The Joyce of Cooking

A load of el Bulli

El Bulli is a restaurant inaccessibly buried in the Catalan hills south of the French border, where the world arrives via dirt track scramblers and chauffeur-driven limos to marvel at the creations of Farran Adrià, the Abbot in charge of a dedicated brotherhood of monks who transubstantiate mere food into consecrated edible sculptures whose consumption promises eternal bliss.

His influence has already spread to restaurants around the world, where the signature dishes now exhibit paradoxical transformations of flavors and textures. Solid ingredients are whipped into frothy foams, frozen concoctions feature spicy ingredients which confound the palate with simultaneous onslaughts of fire and ice.

And now the Order has promulgated the first of its sacred texts: el Bulli 1998-2002. Boasting the size, weight and elegance of a pulpit bible, it documents, step-by-step, the conception and execution of the dishes developed during the last five years. (The recipes themselves do not interrupt the magisterial sweep of these pages, but are contained in a separate CD-ROM.) It’s available in Spanish/Catalan and in English, weighs seven pounds and costs around a hundred.

Now, I admit that my impressions are not gained from an examination of the text or experience of the food itself, but second-hand from several of its most ardent promoters. “Ah-ha!” I hear your cry, “You venture an opinion without examining the evidence!” But as with any religion, one may learn as much of its essence from the glazed eyes of its newly-converted acolytes as from its primary sources. I did in fact see a mock-up with nonsense text at the Perigueux Cookery Book Fair. As with so many gastronomic bibles, the illumination is so magnificent that a devout collector of holy relics who acquired the mock-up rather than the real thing might remain none the wiser.

The New Testament is to be followed by the Old, going back to Adrià’s joining the restaurant staff, aged 22, and becoming head chef within eight months. The two volumes together will become the Ulysses/Finnegans Wake of the gastronomic world. Adrià is extraordinary, there’s no doubt about it. The restaurant is closed half the year and his staff return to Barcelona, where they carry out meticulous research into new recipes and techniques. The whole operation seems to be motivated, not by greed or a desire for notoriety, but by inventive curiosity and an irrepressible sense of humor.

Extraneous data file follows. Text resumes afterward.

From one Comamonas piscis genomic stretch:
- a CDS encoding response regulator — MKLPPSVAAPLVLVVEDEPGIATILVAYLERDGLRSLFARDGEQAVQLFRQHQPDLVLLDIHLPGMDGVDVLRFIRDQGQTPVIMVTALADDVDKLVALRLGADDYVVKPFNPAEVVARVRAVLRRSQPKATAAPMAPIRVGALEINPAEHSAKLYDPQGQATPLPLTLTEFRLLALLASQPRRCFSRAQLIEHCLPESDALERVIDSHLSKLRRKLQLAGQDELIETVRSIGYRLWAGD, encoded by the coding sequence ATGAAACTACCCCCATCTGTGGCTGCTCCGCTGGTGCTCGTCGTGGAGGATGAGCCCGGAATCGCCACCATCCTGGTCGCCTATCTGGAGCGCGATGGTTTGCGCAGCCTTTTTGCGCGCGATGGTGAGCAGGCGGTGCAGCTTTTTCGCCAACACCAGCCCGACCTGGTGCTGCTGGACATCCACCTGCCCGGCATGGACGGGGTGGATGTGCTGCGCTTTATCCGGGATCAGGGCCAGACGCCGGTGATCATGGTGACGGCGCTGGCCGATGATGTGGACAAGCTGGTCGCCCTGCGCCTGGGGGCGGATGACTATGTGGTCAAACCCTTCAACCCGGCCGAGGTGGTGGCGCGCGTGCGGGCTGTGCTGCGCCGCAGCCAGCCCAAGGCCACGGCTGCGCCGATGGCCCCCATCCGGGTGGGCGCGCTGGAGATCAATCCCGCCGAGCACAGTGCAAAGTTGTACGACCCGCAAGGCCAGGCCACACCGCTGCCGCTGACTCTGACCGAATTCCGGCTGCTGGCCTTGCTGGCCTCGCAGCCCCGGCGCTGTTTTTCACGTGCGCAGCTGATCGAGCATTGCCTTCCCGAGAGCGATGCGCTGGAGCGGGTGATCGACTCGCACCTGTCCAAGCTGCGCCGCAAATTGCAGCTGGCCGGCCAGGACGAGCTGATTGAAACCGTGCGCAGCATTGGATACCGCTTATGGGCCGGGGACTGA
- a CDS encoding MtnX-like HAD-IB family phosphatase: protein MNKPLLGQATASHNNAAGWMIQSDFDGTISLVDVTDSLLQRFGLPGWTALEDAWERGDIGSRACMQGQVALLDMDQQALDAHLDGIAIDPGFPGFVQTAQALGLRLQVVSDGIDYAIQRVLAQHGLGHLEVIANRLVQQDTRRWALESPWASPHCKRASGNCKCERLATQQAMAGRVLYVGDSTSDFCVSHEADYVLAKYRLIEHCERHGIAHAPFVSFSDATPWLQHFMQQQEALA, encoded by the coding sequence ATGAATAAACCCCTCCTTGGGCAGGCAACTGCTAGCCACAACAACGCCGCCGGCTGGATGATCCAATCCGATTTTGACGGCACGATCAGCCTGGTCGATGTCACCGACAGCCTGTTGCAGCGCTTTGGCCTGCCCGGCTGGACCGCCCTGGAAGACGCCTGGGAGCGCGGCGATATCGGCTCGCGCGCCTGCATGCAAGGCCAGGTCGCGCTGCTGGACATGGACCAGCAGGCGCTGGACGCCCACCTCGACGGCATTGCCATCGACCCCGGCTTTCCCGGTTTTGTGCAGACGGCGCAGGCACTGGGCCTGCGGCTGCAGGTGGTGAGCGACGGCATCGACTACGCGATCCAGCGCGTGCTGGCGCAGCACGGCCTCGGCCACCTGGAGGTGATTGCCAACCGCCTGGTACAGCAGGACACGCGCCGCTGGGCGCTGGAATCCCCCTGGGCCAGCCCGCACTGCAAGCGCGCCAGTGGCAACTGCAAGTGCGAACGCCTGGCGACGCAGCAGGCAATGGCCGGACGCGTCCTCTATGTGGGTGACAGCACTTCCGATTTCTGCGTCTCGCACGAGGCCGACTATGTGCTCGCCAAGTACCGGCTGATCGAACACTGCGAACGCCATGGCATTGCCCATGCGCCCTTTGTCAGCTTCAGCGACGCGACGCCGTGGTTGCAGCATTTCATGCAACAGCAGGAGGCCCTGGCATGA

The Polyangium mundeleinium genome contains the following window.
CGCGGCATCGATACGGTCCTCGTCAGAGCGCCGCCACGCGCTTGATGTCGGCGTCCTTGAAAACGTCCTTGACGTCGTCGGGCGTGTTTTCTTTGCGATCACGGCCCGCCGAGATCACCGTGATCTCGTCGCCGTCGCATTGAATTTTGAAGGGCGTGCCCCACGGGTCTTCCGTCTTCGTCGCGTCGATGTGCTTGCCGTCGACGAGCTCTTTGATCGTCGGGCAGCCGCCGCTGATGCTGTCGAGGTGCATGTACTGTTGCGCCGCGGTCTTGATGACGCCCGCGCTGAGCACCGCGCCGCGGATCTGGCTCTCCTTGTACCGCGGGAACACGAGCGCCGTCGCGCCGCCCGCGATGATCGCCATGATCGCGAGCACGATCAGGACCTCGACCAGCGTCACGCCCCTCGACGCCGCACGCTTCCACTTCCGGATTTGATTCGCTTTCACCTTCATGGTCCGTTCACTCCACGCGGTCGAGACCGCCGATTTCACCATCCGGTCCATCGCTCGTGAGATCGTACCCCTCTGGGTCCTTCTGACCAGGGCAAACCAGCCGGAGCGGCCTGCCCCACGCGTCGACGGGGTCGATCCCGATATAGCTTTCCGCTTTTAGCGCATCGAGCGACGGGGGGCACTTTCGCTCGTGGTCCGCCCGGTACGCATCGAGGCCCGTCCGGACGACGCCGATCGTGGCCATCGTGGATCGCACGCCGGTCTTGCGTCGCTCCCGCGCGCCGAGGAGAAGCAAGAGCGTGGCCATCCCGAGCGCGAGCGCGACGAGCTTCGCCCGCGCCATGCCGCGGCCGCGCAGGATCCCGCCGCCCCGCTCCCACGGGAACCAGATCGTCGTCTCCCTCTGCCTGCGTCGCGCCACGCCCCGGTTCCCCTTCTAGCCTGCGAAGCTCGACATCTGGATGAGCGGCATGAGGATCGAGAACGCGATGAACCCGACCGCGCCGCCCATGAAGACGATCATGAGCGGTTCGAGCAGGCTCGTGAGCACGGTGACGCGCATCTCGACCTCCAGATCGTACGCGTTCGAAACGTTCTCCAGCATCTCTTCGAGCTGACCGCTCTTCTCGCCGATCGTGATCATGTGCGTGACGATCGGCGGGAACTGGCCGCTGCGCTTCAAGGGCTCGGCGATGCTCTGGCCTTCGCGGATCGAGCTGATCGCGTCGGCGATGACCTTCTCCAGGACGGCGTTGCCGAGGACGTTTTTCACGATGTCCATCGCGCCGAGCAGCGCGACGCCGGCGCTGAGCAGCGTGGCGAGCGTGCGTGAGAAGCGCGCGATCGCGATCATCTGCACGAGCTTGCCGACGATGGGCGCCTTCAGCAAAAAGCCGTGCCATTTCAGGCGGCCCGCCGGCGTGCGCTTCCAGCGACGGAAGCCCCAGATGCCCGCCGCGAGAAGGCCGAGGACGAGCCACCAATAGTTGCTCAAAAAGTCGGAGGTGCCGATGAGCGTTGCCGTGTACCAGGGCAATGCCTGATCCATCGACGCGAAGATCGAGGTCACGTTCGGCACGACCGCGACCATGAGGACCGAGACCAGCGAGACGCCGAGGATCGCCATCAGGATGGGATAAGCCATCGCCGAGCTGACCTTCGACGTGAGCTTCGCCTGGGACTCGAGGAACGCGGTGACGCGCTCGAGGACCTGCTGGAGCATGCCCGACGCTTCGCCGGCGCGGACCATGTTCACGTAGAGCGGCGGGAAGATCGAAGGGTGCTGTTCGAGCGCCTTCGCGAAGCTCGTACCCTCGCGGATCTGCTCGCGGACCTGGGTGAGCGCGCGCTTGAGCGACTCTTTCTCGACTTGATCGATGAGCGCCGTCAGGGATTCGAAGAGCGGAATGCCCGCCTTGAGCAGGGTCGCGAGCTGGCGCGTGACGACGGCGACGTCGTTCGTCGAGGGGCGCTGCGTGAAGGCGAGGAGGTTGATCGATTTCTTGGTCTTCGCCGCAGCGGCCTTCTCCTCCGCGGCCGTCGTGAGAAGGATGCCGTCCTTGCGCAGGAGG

The catch is that, to understand (let alone reproduce) his achievements, you must, as in the case of James Joyce, set aside a large block of your life in which you devote yourself to following his long and convoluted path. If you're an ambitious chef, a slapdash attempt to adopt his methods will only produce results as grotesque and ludicrous as trying to write in the style of Joyce without first spending a couple of years absorbing Dublin dialect in situ.

Unless, of course, your motives are egotistical or commercial. In the world of trendy cuisine, it will be enough to have a copy of the sacred text prominently displayed on your shelf and to offer a few outlandish recipes which owe more to Marinetti's Futurist Cookbook than to Adriá’s painstaking experimentation. If you hurry, in the mouths of fashionable foodies you’ll be the talk of the town. To borrow a soundbite [sic] from Marshall McLuhan, cuisine is whatever you can get away with.

©2004 John Whiting

NOTE: A friend who returned to the restaurant in 2005 reports that this time he was seriously disppointed. Adrià, he says, is experimenting with processed foods that can be sold ready-prepared, and he suspects that the diners are being made his guinea pigs. I posted this response on his website:

When a food becomes fashionable, in order to meet the demand it must be mass produced. Fashion is rarely harmless—it is, as Gertrude Stein observed, “the real thing in abstraction”. Feran Adriá is yet another manifestation of modern society’s terminal illness: the hubristic effort to invent and to master technology, in the course of which the master and the slave exchange places. The tendency towards predictable repetition that Vedat experienced in his recent visits to El Bulli was anticipated by C. Virgil Gheorghiu half a century ago in his prophetic novel The Twenty-Fifth Hour:

The mechanical slaves form a crushing majority in contemporary society….They exist within the framework of this society, but they function according to their own laws, which are different from human laws. Of the laws governing mechanical slaves, I will mention only three: automatism, uniformity and anonymity.

For Gheorghiu, the threat was psychological; he did not foresee that these automatous mechanical slaves could actually destroy the environment within which they proliferated. With the benefit of half-a-century’s accelerated history, Ronald Wright in his A Short History of Progress identifies runaway technology as a “suicide machine”. It may already be too late to turn it off; nevertheless, I prefer to feed my body with food produced by the traditional non-destructive technologies that a good cook would have available in the simplest of kitchens. I’m content with—indeed I relish—what Jane Grigson called “a better standard of ordinariness”.